Wednesday, October 25, 2023
Lupus Therapeutics, the clinical research affiliate of the Lupus Research Alliance, has established a partnership with AbbVie Inc. to advance the Phase 3 clinical program of upadacitinib (RINVOQ®) for individuals living with systemic lupus erythematosus (SLE). In this collaboration, Lupus Therapeutics will take an active role in recruiting study participants, activating research sites, and engaging with academic centers across North America through the Lupus Clinical Investigators Network (LuCIN).
Lupus is a severe autoimmune disease with a wide range of symptoms, from debilitating fatigue to life-threatening organ damage. Regrettably, only one new treatment for SLE has been approved in the United States over the past decade. Lupus Therapeutics and the Lupus Research Alliance are deeply committed to expediting the development of potential treatments for this community in desperate need of additional therapeutic options.
Following the promising results of a Phase 2 study, AbbVie decided to advance upadacitinib's clinical program in SLE to Phase 3 earlier this year. The Phase 3 program, known as SELECT-SLE, includes two studies aimed at evaluating the effectiveness and safety of upadacitinib in the form of once-daily oral tablets compared to a placebo, in combination with standard background therapy. This is followed by a long-term extension phase. SELECT-SLE is actively recruiting individuals living with SLE and further details can be found on clinicaltrials.gov under NCT05843643.
Upadacitinib, developed by AbbVie, has received approval in the United States for use in seven immune-mediated diseases. It functions by inhibiting specific signals within the body's cells that are believed to trigger inflammation. It's essential to note that the use of upadacitinib in systemic lupus erythematosus has not been approved, and regulatory authorities have not yet evaluated its safety and efficacy.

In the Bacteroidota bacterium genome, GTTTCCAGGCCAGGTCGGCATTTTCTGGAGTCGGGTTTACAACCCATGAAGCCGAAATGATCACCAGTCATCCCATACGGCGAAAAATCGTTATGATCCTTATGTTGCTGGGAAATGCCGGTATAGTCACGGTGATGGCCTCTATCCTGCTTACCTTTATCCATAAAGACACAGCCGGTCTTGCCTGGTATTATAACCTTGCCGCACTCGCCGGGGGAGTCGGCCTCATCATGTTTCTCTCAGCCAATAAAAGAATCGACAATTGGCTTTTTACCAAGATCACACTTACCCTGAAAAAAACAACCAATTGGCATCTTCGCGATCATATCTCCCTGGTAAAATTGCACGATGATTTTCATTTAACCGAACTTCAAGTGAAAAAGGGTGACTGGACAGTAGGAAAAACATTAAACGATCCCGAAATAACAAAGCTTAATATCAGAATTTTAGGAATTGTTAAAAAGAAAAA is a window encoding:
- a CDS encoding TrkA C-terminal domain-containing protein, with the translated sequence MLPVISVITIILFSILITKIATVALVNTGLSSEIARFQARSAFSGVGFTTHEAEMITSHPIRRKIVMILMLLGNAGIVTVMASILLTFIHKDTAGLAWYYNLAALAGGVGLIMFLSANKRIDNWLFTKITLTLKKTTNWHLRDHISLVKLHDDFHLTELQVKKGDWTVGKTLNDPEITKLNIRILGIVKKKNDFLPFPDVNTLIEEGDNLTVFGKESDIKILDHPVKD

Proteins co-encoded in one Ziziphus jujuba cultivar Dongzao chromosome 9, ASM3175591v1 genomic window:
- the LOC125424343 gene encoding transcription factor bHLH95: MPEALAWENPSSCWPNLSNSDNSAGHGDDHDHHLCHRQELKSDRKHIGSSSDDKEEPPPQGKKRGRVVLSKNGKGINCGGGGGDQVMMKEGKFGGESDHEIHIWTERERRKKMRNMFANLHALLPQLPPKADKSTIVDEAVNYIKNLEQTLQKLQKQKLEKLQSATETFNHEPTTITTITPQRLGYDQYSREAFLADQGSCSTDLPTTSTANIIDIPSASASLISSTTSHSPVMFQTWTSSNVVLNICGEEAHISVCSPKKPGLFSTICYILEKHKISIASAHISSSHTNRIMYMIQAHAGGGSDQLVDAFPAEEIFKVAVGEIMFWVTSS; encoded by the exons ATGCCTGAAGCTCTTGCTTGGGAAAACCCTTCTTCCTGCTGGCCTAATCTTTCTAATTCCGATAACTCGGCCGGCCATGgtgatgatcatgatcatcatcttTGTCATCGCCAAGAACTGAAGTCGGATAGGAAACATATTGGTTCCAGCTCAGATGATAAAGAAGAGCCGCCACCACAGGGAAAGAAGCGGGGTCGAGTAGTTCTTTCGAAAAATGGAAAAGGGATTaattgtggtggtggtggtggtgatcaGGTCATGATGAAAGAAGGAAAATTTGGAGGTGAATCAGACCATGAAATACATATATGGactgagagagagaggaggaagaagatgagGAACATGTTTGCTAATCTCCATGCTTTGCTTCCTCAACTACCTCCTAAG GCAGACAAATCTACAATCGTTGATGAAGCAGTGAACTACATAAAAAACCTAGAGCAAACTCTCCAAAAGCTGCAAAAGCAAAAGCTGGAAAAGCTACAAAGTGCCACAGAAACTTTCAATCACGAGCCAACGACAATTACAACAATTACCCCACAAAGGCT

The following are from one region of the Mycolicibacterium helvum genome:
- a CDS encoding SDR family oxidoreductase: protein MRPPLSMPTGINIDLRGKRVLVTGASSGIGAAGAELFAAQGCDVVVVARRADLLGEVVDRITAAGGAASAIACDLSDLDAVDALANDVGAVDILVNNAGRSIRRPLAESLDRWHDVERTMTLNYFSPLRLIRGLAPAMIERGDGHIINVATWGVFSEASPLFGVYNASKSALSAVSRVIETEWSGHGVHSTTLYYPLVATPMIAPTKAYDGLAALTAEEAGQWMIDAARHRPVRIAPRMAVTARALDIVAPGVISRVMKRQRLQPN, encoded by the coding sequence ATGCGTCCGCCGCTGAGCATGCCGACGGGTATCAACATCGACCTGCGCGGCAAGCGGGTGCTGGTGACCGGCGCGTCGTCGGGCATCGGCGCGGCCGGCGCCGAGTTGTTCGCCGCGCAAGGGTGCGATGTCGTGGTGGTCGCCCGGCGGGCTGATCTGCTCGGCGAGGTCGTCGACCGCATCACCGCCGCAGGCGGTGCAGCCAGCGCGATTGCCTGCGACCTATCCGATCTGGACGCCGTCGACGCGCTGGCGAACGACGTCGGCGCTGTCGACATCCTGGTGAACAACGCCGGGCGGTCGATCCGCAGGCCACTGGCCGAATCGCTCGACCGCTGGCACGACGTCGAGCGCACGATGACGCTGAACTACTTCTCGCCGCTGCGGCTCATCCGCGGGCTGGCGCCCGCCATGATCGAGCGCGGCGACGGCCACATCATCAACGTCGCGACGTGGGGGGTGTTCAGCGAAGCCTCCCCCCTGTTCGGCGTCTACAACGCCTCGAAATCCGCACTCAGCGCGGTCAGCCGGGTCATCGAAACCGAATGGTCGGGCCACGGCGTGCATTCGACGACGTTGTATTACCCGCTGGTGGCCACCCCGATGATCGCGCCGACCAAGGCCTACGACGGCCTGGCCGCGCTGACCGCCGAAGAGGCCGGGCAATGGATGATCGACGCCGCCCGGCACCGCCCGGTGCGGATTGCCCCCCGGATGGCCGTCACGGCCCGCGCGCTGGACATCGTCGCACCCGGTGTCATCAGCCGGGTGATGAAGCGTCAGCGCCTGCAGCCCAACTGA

Lupus Therapeutics, expressed, "The partnership between Lupus Therapeutics and AbbVie will leverage the expertise of clinical researchers in the Lupus Clinical Investigators Network to facilitate and enhance the clinical trial process for evaluating upadacitinib in SLE. Our goal is to expedite the development of much-needed potential treatment options for SLE, thereby enhancing the quality of life for people living with lupus.
Lupus is a chronic and intricate autoimmune disease that affects millions of individuals worldwide. It predominantly impacts women, with more than 90 percent of cases occurring during their childbearing years, typically between the ages of 15 and 45. Ethnic minorities, such as Blacks/African Americans, Hispanics, Asians, and Native Americans, face a significantly higher risk—two to three times greater—of developing lupus compared to Caucasians. In lupus, the immune system, which is designed to protect against infections, produces antibodies that mistakenly identify the body's cells as foreign invaders, leading other immune cells to attack and potentially harm vital organs like the kidneys, brain, heart, lungs, blood, skin, and joints.